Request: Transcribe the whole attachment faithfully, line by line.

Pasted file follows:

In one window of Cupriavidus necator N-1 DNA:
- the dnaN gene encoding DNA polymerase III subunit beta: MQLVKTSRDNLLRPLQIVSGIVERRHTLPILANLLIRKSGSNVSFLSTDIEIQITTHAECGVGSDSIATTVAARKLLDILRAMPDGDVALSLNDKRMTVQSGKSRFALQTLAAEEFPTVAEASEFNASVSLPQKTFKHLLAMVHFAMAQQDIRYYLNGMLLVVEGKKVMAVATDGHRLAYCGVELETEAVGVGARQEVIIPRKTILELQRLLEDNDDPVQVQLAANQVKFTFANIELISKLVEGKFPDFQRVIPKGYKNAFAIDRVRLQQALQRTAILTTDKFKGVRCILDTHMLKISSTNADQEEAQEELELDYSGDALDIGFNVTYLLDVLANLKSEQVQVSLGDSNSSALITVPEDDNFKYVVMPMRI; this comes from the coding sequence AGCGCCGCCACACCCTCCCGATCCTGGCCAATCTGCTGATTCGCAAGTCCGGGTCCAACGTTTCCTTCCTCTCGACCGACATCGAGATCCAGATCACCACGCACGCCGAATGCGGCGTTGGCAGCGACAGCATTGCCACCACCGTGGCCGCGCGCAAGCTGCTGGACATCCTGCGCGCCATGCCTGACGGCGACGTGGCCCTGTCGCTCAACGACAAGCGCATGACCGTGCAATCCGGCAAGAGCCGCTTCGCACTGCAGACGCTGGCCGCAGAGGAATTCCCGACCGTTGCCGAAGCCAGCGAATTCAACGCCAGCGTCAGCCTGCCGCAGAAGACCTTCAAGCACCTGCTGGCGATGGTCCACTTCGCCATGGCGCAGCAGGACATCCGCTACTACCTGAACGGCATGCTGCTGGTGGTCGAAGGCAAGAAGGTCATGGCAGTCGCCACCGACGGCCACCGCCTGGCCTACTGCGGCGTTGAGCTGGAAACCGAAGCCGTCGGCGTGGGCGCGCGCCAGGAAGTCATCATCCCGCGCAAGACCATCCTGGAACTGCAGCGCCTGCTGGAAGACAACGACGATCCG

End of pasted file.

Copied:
In one window of Cupriavidus necator N-1 DNA:
- the dnaN gene encoding DNA polymerase III subunit beta: MQLVKTSRDNLLRPLQIVSGIVERRHTLPILANLLIRKSGSNVSFLSTDIEIQITTHAECGVGSDSIATTVAARKLLDILRAMPDGDVALSLNDKRMTVQSGKSRFALQTLAAEEFPTVAEASEFNASVSLPQKTFKHLLAMVHFAMAQQDIRYYLNGMLLVVEGKKVMAVATDGHRLAYCGVELETEAVGVGARQEVIIPRKTILELQRLLEDNDDPVQVQLAANQVKFTFANIELISKLVEGKFPDFQRVIPKGYKNAFAIDRVRLQQALQRTAILTTDKFKGVRCILDTHMLKISSTNADQEEAQEELELDYSGDALDIGFNVTYLLDVLANLKSEQVQVSLGDSNSSALITVPEDDNFKYVVMPMRI; this comes from the coding sequence AGCGCCGCCACACCCTCCCGATCCTGGCCAATCTGCTGATTCGCAAGTCCGGGTCCAACGTTTCCTTCCTCTCGACCGACATCGAGATCCAGATCACCACGCACGCCGAATGCGGCGTTGGCAGCGACAGCATTGCCACCACCGTGGCCGCGCGCAAGCTGCTGGACATCCTGCGCGCCATGCCTGACGGCGACGTGGCCCTGTCGCTCAACGACAAGCGCATGACCGTGCAATCCGGCAAGAGCCGCTTCGCACTGCAGACGCTGGCCGCAGAGGAATTCCCGACCGTTGCCGAAGCCAGCGAATTCAACGCCAGCGTCAGCCTGCCGCAGAAGACCTTCAAGCACCTGCTGGCGATGGTCCACTTCGCCATGGCGCAGCAGGACATCCGCTACTACCTGAACGGCATGCTGCTGGTGGTCGAAGGCAAGAAGGTCATGGCAGTCGCCACCGACGGCCACCGCCTGGCCTACTGCGGCGTTGAGCTGGAAACCGAAGCCGTCGGCGTGGGCGCGCGCCAGGAAGTCATCATCCCGCGCAAGACCATCCTGGAACTGCAGCGCCTGCTGGAAGACAACGACGATCCG